Here is how to make a child bored: first and foremost, keep him indoors so that the infinitude of nature, its endless variation and chaotic messiness is replaced by a finite, orderly, predictable realm. Second, through television and video games, habituate him to intense stimuli so that everything else seems boring by comparison. Third, eliminate as much as possible any unstructured time with other children, so that he loses his capacity for creative play and needs entertainment instead. Fourth, shorten his attention span with fast-paced programming, dumbed-down books, and frequent interruptions of his play. Fifth, hover over him whenever possible to stunt his self-trust and make him dependent on outside stimulation. Sixth, hurry him from activity to activity to create anxiety about time and eliminate the easy sense of timelessness native to the young.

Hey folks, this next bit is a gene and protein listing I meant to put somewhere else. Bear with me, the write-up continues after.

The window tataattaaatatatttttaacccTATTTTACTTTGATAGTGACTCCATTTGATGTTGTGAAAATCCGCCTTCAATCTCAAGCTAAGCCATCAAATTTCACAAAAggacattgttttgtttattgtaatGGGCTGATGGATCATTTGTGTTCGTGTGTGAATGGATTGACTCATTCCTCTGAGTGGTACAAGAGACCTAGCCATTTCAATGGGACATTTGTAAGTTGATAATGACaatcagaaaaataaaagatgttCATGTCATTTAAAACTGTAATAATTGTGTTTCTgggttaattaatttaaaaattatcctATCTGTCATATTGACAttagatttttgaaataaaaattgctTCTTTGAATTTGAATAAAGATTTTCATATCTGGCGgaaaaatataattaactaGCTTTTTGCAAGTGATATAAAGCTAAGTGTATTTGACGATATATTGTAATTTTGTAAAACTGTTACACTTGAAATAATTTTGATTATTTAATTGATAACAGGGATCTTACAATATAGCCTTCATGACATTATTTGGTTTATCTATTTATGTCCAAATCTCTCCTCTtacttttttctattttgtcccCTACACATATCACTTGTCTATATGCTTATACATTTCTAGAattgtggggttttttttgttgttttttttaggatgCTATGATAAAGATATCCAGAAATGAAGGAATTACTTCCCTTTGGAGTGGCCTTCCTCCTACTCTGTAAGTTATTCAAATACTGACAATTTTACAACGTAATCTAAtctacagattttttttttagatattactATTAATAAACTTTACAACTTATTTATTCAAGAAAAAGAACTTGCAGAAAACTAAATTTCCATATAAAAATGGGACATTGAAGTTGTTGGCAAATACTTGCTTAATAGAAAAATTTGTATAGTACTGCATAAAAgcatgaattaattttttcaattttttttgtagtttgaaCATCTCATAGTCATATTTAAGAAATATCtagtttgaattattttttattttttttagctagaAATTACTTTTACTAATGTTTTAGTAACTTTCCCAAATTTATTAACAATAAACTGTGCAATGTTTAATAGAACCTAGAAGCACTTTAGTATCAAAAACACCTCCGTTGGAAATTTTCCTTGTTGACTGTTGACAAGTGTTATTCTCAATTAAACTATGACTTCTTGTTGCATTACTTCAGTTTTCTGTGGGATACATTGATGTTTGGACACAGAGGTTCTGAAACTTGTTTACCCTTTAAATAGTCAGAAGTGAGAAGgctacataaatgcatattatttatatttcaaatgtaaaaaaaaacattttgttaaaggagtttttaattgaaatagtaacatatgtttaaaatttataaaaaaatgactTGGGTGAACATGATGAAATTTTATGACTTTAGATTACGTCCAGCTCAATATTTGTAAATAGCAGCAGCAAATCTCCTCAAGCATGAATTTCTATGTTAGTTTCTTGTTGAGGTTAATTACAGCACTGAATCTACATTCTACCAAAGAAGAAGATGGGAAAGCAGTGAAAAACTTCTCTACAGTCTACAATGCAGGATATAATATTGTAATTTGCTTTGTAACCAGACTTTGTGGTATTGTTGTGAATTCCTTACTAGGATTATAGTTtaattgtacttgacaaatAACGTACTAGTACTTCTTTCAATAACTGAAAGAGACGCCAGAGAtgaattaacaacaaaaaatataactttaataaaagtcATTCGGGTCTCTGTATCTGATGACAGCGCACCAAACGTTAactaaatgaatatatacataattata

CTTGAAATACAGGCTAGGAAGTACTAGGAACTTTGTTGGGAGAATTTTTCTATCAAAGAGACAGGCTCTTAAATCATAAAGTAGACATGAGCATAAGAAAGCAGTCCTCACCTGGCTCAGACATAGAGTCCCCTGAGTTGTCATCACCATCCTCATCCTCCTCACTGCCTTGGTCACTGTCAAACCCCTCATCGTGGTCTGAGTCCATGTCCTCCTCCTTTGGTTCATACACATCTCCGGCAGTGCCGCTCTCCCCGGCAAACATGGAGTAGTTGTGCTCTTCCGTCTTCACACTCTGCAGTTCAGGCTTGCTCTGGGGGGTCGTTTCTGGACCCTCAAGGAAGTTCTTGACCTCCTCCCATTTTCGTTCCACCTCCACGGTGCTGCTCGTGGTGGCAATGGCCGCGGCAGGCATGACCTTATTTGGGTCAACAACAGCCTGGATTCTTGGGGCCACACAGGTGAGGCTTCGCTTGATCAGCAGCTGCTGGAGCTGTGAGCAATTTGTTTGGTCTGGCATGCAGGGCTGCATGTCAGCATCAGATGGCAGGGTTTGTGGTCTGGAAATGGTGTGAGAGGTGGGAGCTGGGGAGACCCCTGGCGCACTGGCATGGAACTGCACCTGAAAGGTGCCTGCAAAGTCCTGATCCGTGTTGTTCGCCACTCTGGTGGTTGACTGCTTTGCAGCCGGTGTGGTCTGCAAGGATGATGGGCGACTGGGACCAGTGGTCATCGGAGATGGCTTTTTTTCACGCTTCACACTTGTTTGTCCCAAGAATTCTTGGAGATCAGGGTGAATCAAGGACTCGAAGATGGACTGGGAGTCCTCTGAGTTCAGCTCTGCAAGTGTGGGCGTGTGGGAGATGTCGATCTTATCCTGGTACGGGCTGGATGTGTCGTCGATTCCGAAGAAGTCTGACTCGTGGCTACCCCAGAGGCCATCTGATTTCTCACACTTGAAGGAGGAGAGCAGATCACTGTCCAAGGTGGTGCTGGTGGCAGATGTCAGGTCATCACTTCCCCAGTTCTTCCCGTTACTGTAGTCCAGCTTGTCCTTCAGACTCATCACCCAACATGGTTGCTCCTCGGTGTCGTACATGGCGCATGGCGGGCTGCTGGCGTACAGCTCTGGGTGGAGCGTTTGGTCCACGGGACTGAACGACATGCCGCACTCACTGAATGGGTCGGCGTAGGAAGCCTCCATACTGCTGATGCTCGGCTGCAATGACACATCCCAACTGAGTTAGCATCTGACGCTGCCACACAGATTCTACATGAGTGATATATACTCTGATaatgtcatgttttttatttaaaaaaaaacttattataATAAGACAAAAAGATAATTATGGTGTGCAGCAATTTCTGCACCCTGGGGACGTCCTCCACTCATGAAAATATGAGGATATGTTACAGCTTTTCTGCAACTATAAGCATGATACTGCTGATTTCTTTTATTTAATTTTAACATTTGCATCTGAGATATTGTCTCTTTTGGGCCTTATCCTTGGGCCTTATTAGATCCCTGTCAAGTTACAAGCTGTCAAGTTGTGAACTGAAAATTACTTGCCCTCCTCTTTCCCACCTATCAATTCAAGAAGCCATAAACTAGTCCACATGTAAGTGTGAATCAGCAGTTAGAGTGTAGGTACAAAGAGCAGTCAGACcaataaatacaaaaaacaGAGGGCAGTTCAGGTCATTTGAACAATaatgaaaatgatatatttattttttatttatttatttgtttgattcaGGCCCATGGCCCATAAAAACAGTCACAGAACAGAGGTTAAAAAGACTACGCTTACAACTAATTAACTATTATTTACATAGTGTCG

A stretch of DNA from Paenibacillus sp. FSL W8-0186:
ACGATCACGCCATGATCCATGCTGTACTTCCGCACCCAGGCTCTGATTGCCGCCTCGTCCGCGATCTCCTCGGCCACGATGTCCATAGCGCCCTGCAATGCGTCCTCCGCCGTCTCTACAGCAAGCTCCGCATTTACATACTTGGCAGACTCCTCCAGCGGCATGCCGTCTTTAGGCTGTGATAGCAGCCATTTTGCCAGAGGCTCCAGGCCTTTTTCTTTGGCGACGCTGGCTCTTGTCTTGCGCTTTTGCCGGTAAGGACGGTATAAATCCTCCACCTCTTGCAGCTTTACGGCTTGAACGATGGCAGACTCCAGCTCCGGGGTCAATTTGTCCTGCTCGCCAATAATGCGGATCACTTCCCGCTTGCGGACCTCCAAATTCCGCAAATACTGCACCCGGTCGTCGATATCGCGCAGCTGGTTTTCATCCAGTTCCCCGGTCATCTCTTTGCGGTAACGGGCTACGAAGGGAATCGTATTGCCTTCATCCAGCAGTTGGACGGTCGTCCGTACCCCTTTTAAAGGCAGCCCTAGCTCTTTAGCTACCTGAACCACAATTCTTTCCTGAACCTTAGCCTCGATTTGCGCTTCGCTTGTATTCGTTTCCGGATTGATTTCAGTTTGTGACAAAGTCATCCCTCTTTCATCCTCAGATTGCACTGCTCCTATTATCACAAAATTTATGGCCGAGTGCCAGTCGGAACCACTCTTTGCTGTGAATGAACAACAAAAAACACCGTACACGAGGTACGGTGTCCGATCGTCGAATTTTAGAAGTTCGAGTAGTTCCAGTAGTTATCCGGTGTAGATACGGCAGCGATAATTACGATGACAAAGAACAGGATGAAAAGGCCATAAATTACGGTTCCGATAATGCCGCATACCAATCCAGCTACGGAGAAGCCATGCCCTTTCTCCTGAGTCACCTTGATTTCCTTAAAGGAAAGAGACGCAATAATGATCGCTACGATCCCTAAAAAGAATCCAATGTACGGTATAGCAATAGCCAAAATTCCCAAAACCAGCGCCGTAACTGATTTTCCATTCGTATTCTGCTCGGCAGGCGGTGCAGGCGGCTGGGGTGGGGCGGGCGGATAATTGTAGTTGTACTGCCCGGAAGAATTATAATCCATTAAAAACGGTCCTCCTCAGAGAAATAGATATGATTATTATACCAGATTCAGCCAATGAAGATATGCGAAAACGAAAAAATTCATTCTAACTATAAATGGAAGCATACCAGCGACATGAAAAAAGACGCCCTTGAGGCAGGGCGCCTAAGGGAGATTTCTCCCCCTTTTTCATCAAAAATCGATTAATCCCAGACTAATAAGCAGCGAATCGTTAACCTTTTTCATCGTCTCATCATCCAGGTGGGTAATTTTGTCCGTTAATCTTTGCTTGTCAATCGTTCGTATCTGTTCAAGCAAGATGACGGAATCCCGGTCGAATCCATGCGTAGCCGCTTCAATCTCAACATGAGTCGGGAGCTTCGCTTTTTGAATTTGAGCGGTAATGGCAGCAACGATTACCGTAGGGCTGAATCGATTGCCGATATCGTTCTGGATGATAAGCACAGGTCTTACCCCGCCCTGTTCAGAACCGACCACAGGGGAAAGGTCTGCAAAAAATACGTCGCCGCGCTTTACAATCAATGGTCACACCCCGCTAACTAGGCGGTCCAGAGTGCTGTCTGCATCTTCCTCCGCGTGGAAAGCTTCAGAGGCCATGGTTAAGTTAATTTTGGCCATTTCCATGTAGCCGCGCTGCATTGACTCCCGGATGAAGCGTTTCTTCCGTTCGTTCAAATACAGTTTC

No one, of course, sets out on purpose to strip away their children’s most primal self-sufficiency — the self-sufficiency of play — but that is the net effect of a culture fixated on safety, bound to schedules, and addicted to entertainment. In a former time, children, despite a dearth of complicated toys, were rarely bored. Ask your grandparents whether they were bored as children, with their bikes, bats and balls, simple dolls that didn’t speak or move by themselves, in the days before television. Boredom, in fact, is a very recent word, apparently not having appeared in print until the mid-19th century. It is not a natural state, and did not exist in state of nature, or in a state anywhere near nature. It is a symptom of our alienation.